Development of a portable non-invasive swallowing and respiration assessment device.

Shieh WY, Wang CM, Chang CS - Sensors (Basel) (2015)

The FSR throat-belt.
© Copyright Policy
Related In: Results  -  Collection

License
Show All Figures
getmorefigures.php?uid=PMC4507683&req=5

sensors-15-12428-f003: The FSR throat-belt.
Mentions: The major component of this work is the FSR throat-belt design. Recall that the FSR should be used by contacting both sides of the sensor to change the internal conductivity. We found that if we only use medical tape to paste the FSR on a subject’s throat, the signals could not be obviously detected because medical tape cannot provide a sufficient reaction force on the FSR as the larynx or the thyroid cartilage does during swallowing. To resolve this problem, we design a throat-belt where the FSR sensor is fixed on the center of the belt and the subject can wear it around the neck, as shown in Figure 3. The belt has good elasticity and we use Velcro straps to close it. The maximal width of the belt is 5 cm, therefore it does not obstruct the natural swallowing motions. Particularly, we insert a small airbag between the belt and FSR such that FSR can be fixed on the center of the thyroid cartilage without any movement during the testing. If FSR is not fixed on that point, the measurement accuracy will be affected. When the belt is tied around the neck, the airbag will provide a stable initial pressure on the FSR which will be considered as the baseline in each measurement. During swallowing, the larynx and the thyroid cartilage will retract, resulting in released and changed pressure on the FSR, as shown in Figure 4.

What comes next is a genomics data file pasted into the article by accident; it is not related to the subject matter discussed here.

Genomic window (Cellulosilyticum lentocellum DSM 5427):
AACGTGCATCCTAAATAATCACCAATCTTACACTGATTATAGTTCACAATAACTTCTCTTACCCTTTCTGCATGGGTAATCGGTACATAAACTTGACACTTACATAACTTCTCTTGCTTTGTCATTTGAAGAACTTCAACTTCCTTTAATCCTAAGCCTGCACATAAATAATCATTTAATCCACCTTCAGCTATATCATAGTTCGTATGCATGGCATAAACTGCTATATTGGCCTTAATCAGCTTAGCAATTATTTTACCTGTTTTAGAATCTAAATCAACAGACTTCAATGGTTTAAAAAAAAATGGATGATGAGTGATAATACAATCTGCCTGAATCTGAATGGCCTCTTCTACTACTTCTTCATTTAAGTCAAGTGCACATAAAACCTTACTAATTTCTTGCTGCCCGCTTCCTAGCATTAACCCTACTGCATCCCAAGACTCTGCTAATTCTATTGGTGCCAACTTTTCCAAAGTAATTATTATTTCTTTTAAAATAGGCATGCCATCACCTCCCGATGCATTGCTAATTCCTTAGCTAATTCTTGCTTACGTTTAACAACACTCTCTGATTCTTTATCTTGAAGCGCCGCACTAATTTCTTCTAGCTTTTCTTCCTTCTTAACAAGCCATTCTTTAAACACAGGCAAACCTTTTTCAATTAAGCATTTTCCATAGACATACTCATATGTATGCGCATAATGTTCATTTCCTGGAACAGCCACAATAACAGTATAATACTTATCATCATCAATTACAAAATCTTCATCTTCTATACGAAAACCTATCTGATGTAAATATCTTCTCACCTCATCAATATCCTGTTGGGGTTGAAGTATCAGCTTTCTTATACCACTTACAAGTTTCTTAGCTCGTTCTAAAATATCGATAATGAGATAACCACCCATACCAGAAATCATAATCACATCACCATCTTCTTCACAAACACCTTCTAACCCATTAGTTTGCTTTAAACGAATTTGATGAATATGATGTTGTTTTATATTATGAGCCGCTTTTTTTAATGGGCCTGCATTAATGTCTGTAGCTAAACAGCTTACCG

Bottom Line: All signals are received and processed for swallowing event recognition.A total of 19 volunteers participated in the testing and over 57 measurements were made.The results show that the proposed approach can effectively distinguish the swallowing function in people of different ages and genders.

View Article: PubMed Central - PubMed

Affiliation: Department of Computer Science and Information Engineering, Chang Gung University, No. 259, Wen-Hwa 1st Road, Kwei-Shan, Tao-Yuan 333, Taiwan. wyshieh@mail.cgu.edu.tw.

ABSTRACT
Dysphagia is a condition that happens when a person cannot smoothly swallow food from the mouth to the stomach. It causes malnourishment in patients, or can even cause death due to aspiration pneumonia. Recently, more and more researchers have focused their attention on the importance of swallowing and respiration coordination, and the use of non-invasive assessment systems has become a hot research trend. In this study, we aimed to integrate the timing and pattern monitoring of respiration and swallowing by using a portable and non-invasive approach which can be applied at the bedside in hospitals or institutions, or in a home environment. In this approach, we use a force sensing resistor (FSR) to detect the motions of the thyroid cartilage in the pharyngeal phase. We also use the surface electromyography (sEMG) to detect the contraction of the submental muscle in the oral phase, and a nasal cannula to detect nasal airflow for respiration monitoring during the swallowing process. All signals are received and processed for swallowing event recognition. A total of 19 volunteers participated in the testing and over 57 measurements were made. The results show that the proposed approach can effectively distinguish the swallowing function in people of different ages and genders.

Show MeSH
Related in: MedlinePlus